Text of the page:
Varalaxmi Got Kidnapped, ran a tweet by a popular film PRO. Other headlines said much the same. Varalaxmi Sarathkumar, apparently, had been kidnapped. Most of these came with one photo in which, indeed, the actress was shown gagged and tied to a bed. While a bit strange and unsettling, it was also curious.
Was this a repeat of the earlier incident in which an actress was allegedly kidnapped by her own staff? Or, as it seemed likely given the source of the news, was it a hoax? A promotion for a film? It had all the hallmarks of a tweet-campaign to promote a film. Almost the only source for all media outlets reporting on it was Twitter. And the fact that the hashtag was made to trend for a bit.
If this was, as most people (including the report by Maalai Malar) suspected, a promo campaign for an upcoming film, it was in extremely bad taste, and completely unnecessary.
We’re just coming out of about a month and half of reportage over the Malayalam actress incident. Much has been written about, and around it. The media’s callousness was commented upon, primers on what to reveal or not reveal in the case of sexual violence were made and circulated, and women from the film and other industries came together to talk about sexual harassment, violence, and the casting couch in the media and film industry.
It was in this context that Varalaxmi Sarathkumar too shared her own story of harassment, and began the Save Shakthi Campaign.
“I am an actress,” she said in her long, heartfelt response to the earlier abduction. “It does not mean just because I lead a glamorous life on screen, that I deserve to be spoken with disrespect. It is my life, my body, my wish. No man should assumed he can get away with disrespecting me.”
It was and is an important message. Every day, more and more women are coming out with horrifying stories of harassment, violence, abuse – both physical and mental. TVF’s Arunabh Kumar, Mahmood Farooqui, RK Pechauri, Tarun Tejpal, Kumar Sundaram, and other men in influential political, economic, and social positions have been exposed for their vile conduct.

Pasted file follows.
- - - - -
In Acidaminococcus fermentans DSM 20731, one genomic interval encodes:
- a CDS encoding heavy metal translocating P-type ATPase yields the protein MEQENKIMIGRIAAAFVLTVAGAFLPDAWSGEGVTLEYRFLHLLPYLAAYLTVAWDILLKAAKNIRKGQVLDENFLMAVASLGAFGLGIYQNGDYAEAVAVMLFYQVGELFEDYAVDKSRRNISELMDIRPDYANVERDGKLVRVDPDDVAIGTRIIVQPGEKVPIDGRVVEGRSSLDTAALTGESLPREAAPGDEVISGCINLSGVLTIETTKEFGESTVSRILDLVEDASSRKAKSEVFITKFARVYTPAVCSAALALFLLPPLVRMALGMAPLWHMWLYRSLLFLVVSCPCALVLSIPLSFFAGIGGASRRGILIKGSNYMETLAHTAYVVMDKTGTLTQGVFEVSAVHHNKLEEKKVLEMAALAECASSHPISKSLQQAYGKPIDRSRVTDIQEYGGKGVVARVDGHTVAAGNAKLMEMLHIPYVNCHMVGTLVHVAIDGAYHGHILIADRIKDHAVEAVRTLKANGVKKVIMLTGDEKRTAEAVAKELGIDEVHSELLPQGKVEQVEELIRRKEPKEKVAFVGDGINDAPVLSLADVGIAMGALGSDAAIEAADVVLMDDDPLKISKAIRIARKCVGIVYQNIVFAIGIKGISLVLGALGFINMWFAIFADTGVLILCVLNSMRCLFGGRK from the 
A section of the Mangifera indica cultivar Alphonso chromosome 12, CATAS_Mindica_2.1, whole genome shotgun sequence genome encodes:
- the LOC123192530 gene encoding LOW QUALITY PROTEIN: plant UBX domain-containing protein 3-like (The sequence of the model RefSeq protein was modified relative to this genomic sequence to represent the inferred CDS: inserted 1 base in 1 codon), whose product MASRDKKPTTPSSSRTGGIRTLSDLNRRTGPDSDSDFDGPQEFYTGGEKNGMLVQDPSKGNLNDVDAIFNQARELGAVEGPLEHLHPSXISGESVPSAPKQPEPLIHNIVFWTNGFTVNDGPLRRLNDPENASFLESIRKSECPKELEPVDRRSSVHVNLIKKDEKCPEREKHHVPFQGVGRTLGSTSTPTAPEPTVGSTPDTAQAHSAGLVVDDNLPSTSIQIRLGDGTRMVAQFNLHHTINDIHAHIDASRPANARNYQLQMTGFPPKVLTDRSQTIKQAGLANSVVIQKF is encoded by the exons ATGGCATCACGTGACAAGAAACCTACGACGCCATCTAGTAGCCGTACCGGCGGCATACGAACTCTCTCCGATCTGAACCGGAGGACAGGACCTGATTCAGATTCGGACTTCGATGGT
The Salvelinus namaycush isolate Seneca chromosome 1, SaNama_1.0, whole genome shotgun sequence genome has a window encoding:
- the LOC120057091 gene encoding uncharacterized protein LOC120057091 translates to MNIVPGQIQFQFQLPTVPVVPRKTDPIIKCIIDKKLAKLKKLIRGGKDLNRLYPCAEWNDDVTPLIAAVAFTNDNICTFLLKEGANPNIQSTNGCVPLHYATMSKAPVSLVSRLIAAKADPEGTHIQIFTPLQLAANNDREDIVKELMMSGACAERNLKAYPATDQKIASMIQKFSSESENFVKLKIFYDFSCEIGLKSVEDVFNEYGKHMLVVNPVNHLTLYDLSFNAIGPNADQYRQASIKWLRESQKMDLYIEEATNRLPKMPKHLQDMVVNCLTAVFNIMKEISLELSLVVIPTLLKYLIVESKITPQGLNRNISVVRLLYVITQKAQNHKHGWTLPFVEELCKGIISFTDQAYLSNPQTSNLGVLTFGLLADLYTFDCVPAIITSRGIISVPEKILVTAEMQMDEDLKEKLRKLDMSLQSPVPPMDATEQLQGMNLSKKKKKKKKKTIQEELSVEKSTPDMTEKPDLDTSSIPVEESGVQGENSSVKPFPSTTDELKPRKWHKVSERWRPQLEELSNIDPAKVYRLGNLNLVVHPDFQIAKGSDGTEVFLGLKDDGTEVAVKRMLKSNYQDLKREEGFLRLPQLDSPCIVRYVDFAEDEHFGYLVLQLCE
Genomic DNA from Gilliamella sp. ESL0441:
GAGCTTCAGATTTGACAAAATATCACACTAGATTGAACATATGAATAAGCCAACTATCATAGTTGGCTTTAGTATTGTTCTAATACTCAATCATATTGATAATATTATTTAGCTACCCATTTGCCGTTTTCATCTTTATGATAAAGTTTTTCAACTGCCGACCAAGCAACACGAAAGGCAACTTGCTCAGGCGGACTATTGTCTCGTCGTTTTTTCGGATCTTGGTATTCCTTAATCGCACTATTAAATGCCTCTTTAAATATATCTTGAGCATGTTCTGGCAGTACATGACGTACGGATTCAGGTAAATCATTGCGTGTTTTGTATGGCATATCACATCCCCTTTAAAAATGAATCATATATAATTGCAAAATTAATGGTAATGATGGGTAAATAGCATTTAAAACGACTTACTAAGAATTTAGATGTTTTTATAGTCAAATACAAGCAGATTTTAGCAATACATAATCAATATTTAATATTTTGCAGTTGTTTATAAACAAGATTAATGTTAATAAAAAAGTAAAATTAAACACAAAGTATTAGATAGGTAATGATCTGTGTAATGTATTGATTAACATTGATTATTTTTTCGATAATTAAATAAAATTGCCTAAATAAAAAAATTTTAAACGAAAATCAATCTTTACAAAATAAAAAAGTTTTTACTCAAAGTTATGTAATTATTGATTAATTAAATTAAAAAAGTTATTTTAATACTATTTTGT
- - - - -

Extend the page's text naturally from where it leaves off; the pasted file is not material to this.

But for every reported incident, there are scores more that are hushed up. We’ve even seen how the Academy had no qualms about giving an Oscar to a man charged with sexual assault.
In India, the full force of patriarchy is slowly combining with religious extremism and intolerance to deny women the opportunities men have. Given its way, it would deny women their personhood, strip them of their dignity and agency, and treat them as mere objects to be traded in.
Given the current political situation in India, there’s more rhetoric about cows’ rights and freedoms than women’s.
And so – the Save Shakthi campaign itself is much needed. Speaking about the campaign, Varalaxmi had said:
“Save Shakti is a two point agenda. We need extra Mahila courts at every taluk level and second point is that it needs to come up in time period of 6 months. Our world is governed by fear and we can’t change the world overnight, but no woman should be subjected to cruelty.”
Which makes that promo for the film – with its tabloid-esque hashtag and promotion, icky. Would Varalaxmi have really agreed to this? Who, in the entire team, thought it was a good idea and why were they not stopped?
In fact, Varalaxmi soon issued a statement. She told the website Behindwoods that she had no knowledge this was going on, and that some AD on the sets came up with the idea.
“I am in Delhi right now in connection with the Save Shakthi campaign. I would like to inform all my fans and well-wishers that I am safe and sound. I was not aware of this post as it was done by the ADs of the film. The clipping in the post is for a promo of my next Tamil film in which I get kidnapped. The announcement about this will come this evening around 6 PM.”
If Varalaxmi had no knowledge of this before it went online, and some AD making it without her consent, shows how important Save Shakthi, and other similar campaigns are. It is also important that the team that made this (surely not a lone effort) is given a strong talking to, and a stronger admonition to not do this again. Disciplinary action, however, seems to end with firing of the person or persons involved, but no real long-term attempt at education and rehabilitation.
Whatever the case, the entire incident leaves a very bad taste. Sometimes, bad publicity is just that – bad publicity, and not a clever marketing campaign.